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The Miscellaneous Thought Thread

Rich T

Well-Known Member
You can! All it takes is five minutes of badly drawn Mii art.

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Hmmmph. ‘Scuse me, the customizable Mii faces aren’t “badly drawn,” they’re “charmingly stylized.” 😄
But, yeah, this amazing game is endlessly flexible—dig a liitle into the options and it unfolds into a make-your-own-fighting-game workshop complete with post-game screenshot filters and a Youtube video editor. You can stage politcal fights, celebrity feuds... or company take-backs!
 
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Rich T

Well-Known Member
Crazy New Theme Park Land Opens!

This weekend, Phantasialand in Germany soft-opened its 4-years-in-production new area, the Steampunk-themed town of Rookburgh with its next-gen flying coaster, F.L.Y. Some good Vlogging ensued to bring it all to the internet, and... wow!

The flying coaster looks astonishing; as intertwined with the buildings and walkways as the bobsled tracks are with DL’s Matterhorn. Nonstop headchoppers and near-misses between girders: Lando’s Death Star Run—the Ride.

The land itself, Rookburgh, is a VERY different approach to steampunk compared to what Disney’s dabbled with. Whereas Disney steampunk is about wealthy adventurers, Rookburgh is a hard-edged, working-class industrial setting that’s believable and impressive—-almost to a fault. No polished brass or stained glass in this factory town, and not a speck of greenery. Brick walls, pipes... Imagine a whole land that looks like Chipotle.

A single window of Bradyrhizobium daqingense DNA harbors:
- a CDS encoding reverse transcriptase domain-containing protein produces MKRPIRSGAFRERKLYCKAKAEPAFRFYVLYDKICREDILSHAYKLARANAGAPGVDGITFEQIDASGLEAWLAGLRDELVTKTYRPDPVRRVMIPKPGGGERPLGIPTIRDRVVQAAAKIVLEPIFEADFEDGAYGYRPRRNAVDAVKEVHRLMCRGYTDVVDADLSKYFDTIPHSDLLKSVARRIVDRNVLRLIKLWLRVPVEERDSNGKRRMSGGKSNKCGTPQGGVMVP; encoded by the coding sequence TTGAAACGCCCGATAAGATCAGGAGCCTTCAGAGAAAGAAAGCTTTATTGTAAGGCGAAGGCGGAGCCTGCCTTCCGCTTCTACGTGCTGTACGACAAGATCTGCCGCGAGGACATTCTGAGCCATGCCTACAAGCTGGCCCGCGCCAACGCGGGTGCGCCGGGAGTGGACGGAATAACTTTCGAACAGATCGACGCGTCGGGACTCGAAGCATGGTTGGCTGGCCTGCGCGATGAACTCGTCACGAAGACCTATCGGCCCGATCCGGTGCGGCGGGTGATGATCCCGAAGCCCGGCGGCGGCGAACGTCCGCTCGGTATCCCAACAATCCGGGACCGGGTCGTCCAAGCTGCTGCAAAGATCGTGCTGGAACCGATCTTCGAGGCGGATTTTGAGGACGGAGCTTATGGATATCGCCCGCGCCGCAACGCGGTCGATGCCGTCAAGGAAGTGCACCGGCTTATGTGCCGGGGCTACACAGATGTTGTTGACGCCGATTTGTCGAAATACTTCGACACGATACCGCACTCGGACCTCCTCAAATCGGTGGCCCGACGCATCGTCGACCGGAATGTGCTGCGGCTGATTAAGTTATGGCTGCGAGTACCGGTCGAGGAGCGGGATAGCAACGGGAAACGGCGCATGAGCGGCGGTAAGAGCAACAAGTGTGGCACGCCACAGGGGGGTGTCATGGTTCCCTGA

Tons of kinetic energy, though! Steam, mist, machinery, robots... and the coaster everywhere, with the necessary safety fences and metal grid barriers fitting the industrial theme. Much of the theming looks like it came straight from Home Depot, but it’s all put together into something unique and creative.

I’ve got mixed feelings about Rookburgh, but it’s growing on me. I think it needs a bit of warmth. The coaster, however, looks incredible.
 
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Phroobar

Well-Known Member
The Enchanted Tale of Beauty and the Beast just opened in Tokyo and it is absolutely stunning.

It looks ok but I expected more than just driving from one room to another to watch a couple of AA wiggle and have my bowl dance around the room. It seems to suffer from pacing issues. The mob scene could have been better but just feels like a hallway between rooms. I wonder if those motion bases would make me seasick like Pooh does.
 

mickEblu

Well-Known Member
Original Poster